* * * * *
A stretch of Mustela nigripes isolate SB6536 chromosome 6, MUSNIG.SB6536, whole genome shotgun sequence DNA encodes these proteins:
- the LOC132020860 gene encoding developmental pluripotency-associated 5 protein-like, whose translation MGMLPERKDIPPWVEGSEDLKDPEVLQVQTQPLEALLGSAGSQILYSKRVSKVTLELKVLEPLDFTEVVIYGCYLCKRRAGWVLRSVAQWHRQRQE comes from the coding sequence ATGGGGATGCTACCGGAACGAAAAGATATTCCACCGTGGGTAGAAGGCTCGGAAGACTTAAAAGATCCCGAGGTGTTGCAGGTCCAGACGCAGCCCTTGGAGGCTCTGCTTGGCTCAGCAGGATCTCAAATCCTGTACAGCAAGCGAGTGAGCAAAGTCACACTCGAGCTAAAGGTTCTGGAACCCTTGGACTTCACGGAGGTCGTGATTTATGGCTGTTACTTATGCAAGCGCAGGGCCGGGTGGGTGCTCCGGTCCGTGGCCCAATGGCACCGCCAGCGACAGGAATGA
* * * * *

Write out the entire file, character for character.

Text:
A stretch of Mustela nigripes isolate SB6536 chromosome 6, MUSNIG.SB6536, whole genome shotgun sequence DNA encodes these proteins:
- the LOC132020860 gene encoding developmental pluripotency-associated 5 protein-like, whose translation MGMLPERKDIPPWVEGSEDLKDPEVLQVQTQPLEALLGSAGSQILYSKRVSKVTLELKVLEPLDFTEVVIYGCYLCKRRAGWVLRSVAQWHRQRQE comes from the coding sequence ATGGGGATGCTACCGGAACGAAAAGATATTCCACCGTGGGTAGAAGGCTCGGAAGACTTAAAAGATCCCGAGGTGTTGCAGGTCCAGACGCAGCCCTTGGAGGCTCTGCTTGGCTCAGCAGGATCTCAAATCCTGTACAGCAAGCGAGTGAGCAAAGTCACACTCGAGCTAAAGGTTCTGGAACCCTTGGACTTCACGGAGGTCGTGATTTATGGCTGTTACTTATGCAAGCGCAGGGCCGGGTGGGTGCTCCGGTCCGTGGCCCAATGGCACCGCCAGCGACAGGAATGA